Breaking Down the Proposed New Revenue Recognition Standard: Step 3
In my previous blog (www.graymatterblog.com) I outlined the steps an entity would take to determine when and how much revenue to recognize for a contract under the proposed new standard and introduced steps one and two an entity would use in that process. Below we further our discussion by outlining step three.
Step 3: Determine the transaction price
The transaction price is defined in the proposed standard as the amount of consideration an entity expects to be entitled in exchange for transferring promised goods or services to a customer, excluding amounts collected on behalf of third parties (for ex: sales tax). An entity will consider the following when determining the transaction price of a contract under the proposed standard:
- Variable consideration (for ex: rebates and discounts) – In a variable contract the entity will estimate the transaction price using either the expected value method or the most likely amount method, depending on which method is a better indicator.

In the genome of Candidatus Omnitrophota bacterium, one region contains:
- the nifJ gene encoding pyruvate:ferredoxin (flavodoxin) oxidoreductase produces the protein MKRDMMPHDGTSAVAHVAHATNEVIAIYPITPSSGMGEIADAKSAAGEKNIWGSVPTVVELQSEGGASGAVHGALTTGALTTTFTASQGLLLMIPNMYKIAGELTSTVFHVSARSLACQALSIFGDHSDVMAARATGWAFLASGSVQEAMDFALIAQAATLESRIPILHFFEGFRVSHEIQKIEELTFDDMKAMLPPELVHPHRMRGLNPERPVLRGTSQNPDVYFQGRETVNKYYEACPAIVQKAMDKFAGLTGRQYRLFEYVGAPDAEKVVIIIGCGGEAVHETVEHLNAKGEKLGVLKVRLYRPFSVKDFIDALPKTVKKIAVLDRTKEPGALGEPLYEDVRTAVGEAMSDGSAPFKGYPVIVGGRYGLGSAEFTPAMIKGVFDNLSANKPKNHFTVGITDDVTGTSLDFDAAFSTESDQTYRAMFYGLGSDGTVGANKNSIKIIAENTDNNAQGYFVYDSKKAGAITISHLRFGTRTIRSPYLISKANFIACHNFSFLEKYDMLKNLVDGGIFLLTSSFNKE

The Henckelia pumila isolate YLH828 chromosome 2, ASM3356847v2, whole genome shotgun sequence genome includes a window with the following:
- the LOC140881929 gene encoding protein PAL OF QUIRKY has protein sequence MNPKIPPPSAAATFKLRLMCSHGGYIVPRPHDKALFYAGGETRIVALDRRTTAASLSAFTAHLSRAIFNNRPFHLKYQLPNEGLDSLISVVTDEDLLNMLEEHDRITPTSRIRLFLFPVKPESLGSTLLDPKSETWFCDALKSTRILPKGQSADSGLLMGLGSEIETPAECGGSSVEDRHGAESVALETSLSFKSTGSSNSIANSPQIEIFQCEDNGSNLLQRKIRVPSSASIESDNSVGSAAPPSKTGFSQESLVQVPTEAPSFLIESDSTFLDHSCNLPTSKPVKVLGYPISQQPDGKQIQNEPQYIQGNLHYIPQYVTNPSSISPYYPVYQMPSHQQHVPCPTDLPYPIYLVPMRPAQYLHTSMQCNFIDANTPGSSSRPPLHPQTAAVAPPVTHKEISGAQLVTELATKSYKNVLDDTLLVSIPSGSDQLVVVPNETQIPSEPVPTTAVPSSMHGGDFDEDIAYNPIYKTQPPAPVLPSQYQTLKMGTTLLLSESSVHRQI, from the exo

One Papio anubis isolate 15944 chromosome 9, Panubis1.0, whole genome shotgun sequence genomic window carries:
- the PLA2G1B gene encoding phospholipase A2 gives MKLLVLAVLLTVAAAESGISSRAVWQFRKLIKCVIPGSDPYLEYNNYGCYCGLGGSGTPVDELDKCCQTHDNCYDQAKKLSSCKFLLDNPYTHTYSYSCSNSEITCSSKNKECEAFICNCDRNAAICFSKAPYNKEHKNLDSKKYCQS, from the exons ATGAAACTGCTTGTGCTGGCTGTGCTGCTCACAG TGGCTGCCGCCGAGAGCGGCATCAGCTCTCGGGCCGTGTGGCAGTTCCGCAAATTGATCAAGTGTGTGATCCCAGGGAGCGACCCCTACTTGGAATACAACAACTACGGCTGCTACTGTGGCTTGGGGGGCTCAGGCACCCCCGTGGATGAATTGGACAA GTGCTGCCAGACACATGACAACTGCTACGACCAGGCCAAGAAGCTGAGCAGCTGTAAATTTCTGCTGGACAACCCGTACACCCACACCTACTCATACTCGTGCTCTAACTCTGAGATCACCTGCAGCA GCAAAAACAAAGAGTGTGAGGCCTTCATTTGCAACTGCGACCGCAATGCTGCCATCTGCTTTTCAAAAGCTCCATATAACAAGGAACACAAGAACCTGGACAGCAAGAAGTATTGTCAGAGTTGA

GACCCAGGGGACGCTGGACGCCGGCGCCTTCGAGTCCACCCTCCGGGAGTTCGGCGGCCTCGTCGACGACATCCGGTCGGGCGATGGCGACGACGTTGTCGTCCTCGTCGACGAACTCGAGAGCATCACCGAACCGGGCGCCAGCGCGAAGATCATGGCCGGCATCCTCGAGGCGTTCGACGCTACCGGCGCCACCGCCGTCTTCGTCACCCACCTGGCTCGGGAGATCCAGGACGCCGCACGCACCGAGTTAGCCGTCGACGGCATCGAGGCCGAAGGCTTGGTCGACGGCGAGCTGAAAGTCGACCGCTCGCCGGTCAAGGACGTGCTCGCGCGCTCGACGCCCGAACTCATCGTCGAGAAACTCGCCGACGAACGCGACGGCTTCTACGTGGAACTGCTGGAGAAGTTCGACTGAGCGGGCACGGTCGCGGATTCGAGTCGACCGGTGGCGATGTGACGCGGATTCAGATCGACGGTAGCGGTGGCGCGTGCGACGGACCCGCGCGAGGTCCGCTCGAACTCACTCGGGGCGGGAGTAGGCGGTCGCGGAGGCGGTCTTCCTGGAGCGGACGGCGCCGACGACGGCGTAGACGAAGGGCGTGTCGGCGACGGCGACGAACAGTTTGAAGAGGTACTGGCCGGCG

- The time value of money – When the period of time between the transfer of goods or services and payment by the customer exceeds one year, and the total payment by the customer exceeds the cash selling price of those goods or services, the contract is considered to have a financing component and therefore must be discounted and interest revenue recognized.
- Noncash consideration – Noncash consideration from a customer would be measured at fair value if it can be determined; otherwise, the noncash consideration is measured indirectly at the standalone selling price of the goods or services transferred to the customer.
- Consideration payable to the customer (for ex: cash or credit) – Consideration payable to a customer are amounts the customer can use to reduce amounts owed to the entity. The consideration payable to the customer would be a reduction in the transaction price of the contract and thus, revenue.
Contact your Anders trusted advisor to learn more about how the proposed standard could affect your company, and stay tuned to www.graymatterblog.com for outlines of steps four and five.